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Wind and 7-8ft seas were the operative words for this year's June Barkley Trip report.

We ran out 22-25miles from Bamfield each day but fishing was tough as 6-8ft swells at 7-8secs and 2-3ft wind waves made it hard to dail in troll speeds and presentation at the honey holes. We scatched out some nice Columbia bound chinook and coho each day but the ride out a slow slog.

Highlight of the trip was trolling for chicken hali's in 190-200ft of water on the outer La Perouse Bank. Cop-car or Green 11in Hotspot flashers and Army-truck coyote spoons, army-truck candle fish hoochies or North Pacific hoochie #C28CR on 48in leaders trolled at 1.8-2.8mph, 15-20ft above the bottom was the set up. Solid hookups and sporting fight on salmon rods made this fishery an absolute blast. We also pick up 2-3 lings and one or two chinook on same troll tracks each day. Talk about your multi-tasking! Halibut ran 30-37in and lings around 8-9lbs. Chinook ran 18-26lbs and coho were a healthy 7-10lbs.

Idea rod stacking was 20ft from bottom for halibuts and lings and secon and third rods at 85-110ft deep.

We also were able to scratch out resident chinook inside Barkley Sound at Swale Rock, Kirby Point, Whitlesome point, The Wall, and Cape Beal trolling above mentioned army truck spoons or hoochies at 80-120ft down in 200-300ft water. Cape Beal was fished at just off the bottom in 120-150ft of water. Other producers were Ry Davis anchovy specials at same depths behind red, green, cop-car and purple haze flasher. Forget about bait outside the sound - dogfish were way too think to let the salmon even get a sniff.

Cop-Car Hotspot w/ Amry Truck Coyote spoon was the 2-1 favorite for samon inside and outside. Looks like ocean is to lay down this coming week for those headed up.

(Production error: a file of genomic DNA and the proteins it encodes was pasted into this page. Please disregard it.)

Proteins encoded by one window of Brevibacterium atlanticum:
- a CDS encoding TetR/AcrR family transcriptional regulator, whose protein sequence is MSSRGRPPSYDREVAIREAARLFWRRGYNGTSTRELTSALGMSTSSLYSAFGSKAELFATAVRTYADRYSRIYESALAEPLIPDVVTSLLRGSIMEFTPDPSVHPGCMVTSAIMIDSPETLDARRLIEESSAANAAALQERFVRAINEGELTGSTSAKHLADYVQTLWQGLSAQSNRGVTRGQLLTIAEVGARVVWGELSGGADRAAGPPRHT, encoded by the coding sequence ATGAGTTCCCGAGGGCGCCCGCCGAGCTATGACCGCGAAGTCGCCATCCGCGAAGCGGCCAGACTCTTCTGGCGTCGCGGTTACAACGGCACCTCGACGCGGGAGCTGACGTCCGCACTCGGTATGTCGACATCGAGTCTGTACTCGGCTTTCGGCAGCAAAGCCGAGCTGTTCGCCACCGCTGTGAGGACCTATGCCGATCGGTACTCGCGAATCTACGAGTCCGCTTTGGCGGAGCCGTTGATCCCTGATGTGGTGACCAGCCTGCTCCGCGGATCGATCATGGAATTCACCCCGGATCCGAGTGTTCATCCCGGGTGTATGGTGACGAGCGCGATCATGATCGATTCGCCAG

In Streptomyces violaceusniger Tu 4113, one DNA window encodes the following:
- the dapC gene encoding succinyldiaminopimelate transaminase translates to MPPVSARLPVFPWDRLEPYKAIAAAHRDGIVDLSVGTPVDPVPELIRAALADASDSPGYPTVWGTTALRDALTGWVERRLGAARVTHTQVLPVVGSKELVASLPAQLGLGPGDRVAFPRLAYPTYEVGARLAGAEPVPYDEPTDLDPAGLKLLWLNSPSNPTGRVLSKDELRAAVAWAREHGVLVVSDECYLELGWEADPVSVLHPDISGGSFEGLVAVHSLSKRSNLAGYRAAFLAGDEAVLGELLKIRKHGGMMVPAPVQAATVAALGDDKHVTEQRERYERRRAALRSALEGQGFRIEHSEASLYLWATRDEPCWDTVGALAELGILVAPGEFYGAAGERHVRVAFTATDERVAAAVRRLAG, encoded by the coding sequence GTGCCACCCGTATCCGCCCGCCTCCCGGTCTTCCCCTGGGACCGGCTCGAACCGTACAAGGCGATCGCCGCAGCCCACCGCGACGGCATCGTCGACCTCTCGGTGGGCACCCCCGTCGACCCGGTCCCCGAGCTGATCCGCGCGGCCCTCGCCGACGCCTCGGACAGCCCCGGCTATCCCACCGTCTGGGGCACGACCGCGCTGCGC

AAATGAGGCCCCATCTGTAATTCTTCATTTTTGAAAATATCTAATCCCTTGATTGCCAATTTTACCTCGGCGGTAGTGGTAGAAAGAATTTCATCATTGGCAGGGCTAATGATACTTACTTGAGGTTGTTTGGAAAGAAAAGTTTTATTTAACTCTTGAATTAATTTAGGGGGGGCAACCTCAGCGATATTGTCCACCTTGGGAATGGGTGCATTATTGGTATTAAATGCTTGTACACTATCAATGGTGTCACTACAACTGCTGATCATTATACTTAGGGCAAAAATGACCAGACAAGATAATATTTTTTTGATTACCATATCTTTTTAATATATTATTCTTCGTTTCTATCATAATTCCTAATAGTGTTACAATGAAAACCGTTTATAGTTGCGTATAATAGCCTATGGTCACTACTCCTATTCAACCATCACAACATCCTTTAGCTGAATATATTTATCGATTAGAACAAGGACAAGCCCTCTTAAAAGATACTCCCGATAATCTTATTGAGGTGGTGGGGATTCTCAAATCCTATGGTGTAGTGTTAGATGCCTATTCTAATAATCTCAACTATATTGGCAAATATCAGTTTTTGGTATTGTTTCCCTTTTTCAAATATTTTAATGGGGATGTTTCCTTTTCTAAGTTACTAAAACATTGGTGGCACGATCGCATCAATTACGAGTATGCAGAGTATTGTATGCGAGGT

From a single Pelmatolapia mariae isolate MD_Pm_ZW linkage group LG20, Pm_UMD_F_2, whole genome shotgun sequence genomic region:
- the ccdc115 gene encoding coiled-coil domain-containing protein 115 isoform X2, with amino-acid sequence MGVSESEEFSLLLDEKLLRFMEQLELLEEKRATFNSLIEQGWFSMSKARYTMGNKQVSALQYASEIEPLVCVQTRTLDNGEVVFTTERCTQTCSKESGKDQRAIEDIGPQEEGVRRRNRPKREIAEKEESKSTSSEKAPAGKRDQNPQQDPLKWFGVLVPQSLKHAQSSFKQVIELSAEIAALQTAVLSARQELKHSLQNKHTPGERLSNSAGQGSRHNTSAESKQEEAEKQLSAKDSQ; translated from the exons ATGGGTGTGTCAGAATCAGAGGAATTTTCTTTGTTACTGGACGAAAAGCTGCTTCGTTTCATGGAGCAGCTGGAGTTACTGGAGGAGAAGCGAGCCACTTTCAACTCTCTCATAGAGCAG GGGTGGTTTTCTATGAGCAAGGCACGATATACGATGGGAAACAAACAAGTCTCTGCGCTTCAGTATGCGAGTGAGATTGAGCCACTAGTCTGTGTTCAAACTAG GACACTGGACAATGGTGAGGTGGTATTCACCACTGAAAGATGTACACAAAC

Plan on 5-8ft swells if the wind is blowing more than 10mph. Worst seas of the trip we 8-9ft sea at 10seconds mixed with 3-4ft wind wave when wind kicked up in the afternoon one afternoon. We had only one wave break on the motor bracket which, was a non-event but for a healthy dose of spray for the skipper while reaching down to fire up the kicker. Most troll tracks speed controlled by backing into the swell to slow down wind drift. The upwind trolls were 15deg off the wind to either port/starboard tack. Trolling straight up wind was pure mental gymnastics and beam trolls put the downwind riggers and rods way under the boat and into the prop.

Sockeye are still not schooling in the ususal areas. Plenty of boats working it but very few nets flying just yet.

Great trip but can't wait for August Trip and the promiss of Robertson Creek springs, fishing inside and calmer weather.

Special Thanks to Iron Noggin for his insite and wisdom. Regrettably we had no cell service to inform of our delay arrival and we were unable to connect Saturday.
 

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BEauty! We are heading to Pachina in a couple hours and hope to run into IronNoggin as well. His knowledge seems to be worth it's weight in gold already. Glad you had a great trip and I hope to report back with a story or two of my own!